only other arrangement at the moment is that some of the police
forces certainly after 11 September did offer assistance in quite
large numbers in some areas, and it is has yet not been decided
as to whether or not that will be reclaimed but that is a matter,
of course, between the local constabulary and the airport and
it is not a matter which we have any say in.
Chairman: There are some good rows to come.
329. I appreciate the Minister being here after
his arduous day on the adjournment debate. Can I start with the
Open Skies discussions. Has there been an impact as a result of
11 September on the Open Skies discussions with the US?
(Mr Griffins) The answer is no, curiously enough,
for events of this magnitude. Indeed, the negotiating relationship
in the talks between ourselves and the United States has continued
and has continued constructively.
Andrew Bennett: Constructively?
330. From our point of view it has been constructive.
Is that what you are saying?
(Mr Griffins) The impact of 11 September has not been
constructive. I think relative to some occasions over the long
period that we have had talks with the United States, now would
be a moment when I would describe our relationship with them as
"constructive". I cannot feel anybody behind me hitting
me in the back at the moment suggesting that I am wrong.
331. The reason I ask that is because you are
obviously aware that the European Court is due to rule on the
whole legality of Open Skies agreements and the role of the Commission
in such matters. Is there any likelihood of the UK and the US
completing an agreement before that Court judgment is made?
(Mr Griffins) Yes.
Chairman: Are you going to tell us even if it
332. He said yes.
(Mr Griffins) I said yes there is a likelihood.
Chairman: There is a likelihood?
333. My understanding is that the first views
from the Court are likely to be made known within the next couple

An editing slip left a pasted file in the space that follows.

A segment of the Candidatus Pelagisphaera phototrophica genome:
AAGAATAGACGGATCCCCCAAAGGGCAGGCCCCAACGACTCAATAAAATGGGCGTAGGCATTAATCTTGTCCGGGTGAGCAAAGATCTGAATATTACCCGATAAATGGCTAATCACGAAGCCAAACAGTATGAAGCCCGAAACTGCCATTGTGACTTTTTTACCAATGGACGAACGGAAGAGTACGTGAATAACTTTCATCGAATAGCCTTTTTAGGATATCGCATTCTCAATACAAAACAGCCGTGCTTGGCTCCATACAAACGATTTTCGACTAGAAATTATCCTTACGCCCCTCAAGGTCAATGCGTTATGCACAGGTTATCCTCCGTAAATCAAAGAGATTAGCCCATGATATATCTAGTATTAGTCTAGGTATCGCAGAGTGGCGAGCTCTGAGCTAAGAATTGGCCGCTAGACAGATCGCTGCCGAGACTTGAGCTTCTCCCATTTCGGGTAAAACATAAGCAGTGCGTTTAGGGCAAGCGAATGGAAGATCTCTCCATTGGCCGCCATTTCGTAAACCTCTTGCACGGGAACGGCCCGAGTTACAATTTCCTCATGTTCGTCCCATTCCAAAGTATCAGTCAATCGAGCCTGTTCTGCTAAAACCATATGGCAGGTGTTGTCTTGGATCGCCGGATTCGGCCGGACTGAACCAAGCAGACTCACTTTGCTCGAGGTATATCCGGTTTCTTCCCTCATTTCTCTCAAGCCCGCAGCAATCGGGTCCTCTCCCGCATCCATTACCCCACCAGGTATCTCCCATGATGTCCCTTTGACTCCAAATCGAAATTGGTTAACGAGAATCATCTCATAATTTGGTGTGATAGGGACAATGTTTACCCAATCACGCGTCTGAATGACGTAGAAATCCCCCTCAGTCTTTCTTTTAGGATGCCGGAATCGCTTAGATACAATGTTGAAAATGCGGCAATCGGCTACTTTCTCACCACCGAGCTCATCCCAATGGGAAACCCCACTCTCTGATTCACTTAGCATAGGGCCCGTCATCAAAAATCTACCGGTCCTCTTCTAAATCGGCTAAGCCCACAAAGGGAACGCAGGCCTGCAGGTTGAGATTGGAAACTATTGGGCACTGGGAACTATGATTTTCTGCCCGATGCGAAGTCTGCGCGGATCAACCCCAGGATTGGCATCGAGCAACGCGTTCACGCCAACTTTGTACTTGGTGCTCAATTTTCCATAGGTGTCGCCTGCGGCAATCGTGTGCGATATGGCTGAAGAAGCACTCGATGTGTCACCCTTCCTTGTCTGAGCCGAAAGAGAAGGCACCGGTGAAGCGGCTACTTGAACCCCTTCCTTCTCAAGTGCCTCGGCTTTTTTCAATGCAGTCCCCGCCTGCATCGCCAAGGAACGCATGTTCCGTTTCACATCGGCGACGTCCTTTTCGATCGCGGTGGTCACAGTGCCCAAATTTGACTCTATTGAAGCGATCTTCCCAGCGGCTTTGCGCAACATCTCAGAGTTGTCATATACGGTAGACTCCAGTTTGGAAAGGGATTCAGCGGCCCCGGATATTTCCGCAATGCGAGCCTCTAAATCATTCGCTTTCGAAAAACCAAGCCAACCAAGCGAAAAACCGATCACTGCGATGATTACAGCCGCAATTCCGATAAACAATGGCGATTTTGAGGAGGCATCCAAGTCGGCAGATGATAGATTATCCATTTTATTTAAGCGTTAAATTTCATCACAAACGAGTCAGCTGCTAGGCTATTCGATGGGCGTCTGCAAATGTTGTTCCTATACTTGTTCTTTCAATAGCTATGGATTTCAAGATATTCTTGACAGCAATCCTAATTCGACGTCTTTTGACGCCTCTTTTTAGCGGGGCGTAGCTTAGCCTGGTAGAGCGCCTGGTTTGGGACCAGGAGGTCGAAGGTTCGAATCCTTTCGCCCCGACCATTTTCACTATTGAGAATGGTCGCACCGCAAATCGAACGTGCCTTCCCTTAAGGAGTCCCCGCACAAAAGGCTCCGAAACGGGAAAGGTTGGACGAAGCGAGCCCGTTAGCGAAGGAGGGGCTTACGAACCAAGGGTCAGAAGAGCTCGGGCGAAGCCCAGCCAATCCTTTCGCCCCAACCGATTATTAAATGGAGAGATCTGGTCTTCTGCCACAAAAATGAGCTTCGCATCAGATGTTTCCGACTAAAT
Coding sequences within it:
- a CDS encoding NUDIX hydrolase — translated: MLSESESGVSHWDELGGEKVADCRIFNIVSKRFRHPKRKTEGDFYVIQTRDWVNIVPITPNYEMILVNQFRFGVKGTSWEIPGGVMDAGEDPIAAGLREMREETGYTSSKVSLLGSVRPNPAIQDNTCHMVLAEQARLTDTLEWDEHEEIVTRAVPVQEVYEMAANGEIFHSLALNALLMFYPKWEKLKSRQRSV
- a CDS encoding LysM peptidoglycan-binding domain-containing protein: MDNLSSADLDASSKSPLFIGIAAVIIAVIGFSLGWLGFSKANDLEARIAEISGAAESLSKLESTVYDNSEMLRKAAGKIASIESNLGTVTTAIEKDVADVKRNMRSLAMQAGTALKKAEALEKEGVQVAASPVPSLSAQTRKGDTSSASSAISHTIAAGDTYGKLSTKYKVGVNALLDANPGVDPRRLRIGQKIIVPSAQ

of months. Are you suggesting that there is a possibility that
an Open Skies agreement will be concluded during the next couple
(Mr Griffins) It is getting very difficult now to
forecast. I think your word was "possibility" and I
must say yes to possibility.
334. It is nice to know that you are back on
(Mr Griffins) It is nice to be here!
Chris Grayling: Given that possibility, we heard
earlier from Mr Tarry of Commerzbank his view that the Open Skies
agreement that took place between Germany and the United States
and between France and the United States should perhaps have required
those countries' national carrier airlines to give up slots at
their principal airports. Is the Government confident that an
agreement which required British Airways to give up slots at Heathrow
would not create an adverse competitive position for BA in comparison
with its principal European rivals?
335. Discuss in 15 seconds. Mr Griffins?
(Mr Griffins) I think this is a matter primarily for
the competition authorities and I am sitting here as an official
from the Department for Transport, Local Government and the Regions
with a Minister from the same Department. I do not think we have
a locus in that.
336. But you will have a view that you will
undoubtedly make known to them as part of the whole process?
(Mr Griffins) I do not think that is the case. This
is a matter between the competition authorities and the carriers
Chairman: Give up while the going is good!
337. Can I ask you to talk briefly about the
situation with regard to the cargo market, both your impressions
on the consequences of 11 September on the cargo market-place
and the consequences of reaching an Open Skies agreement for the
cargo industry in this country?
(Mr Griffins) I could not speak to you with any authority
on that. Given that I would want to help the Committee, if the
Committee would like us to send a note on that, I am very happy
to do that.
Chairman: I think we should be delighted to
receive a note on that.
Chris Grayling: That would be helpful.
338. To follow on from Mr Grayling's questions
about the discussions and negotiations which are taking place
on bilaterals, it was reported in a press cutting here in The
Sunday Times business section of January 2002 that "British
Airways' plans for a speedy conclusion of its planned alliance
with American Airlines"which is all tied up with this
very complicated issue"received a fresh set-back yesterday
with the publication of a critical report from the General Accounting
Office, the audit arm of the US Congress that `the alliance would
dominate markets between America and London.'" Firstly, Minister,
have you seen that report and, secondly, what assessment would
you make of it?
(Mr Jamieson) No, I have not seen that report.
Mr Stevenson: I see, fine. Just on the slots
339. But you have asked for a copy of it because
the General Audit Office make all of their papers public and indeed
have given evidence to this Committee.
(Mr Jamieson) Indeed.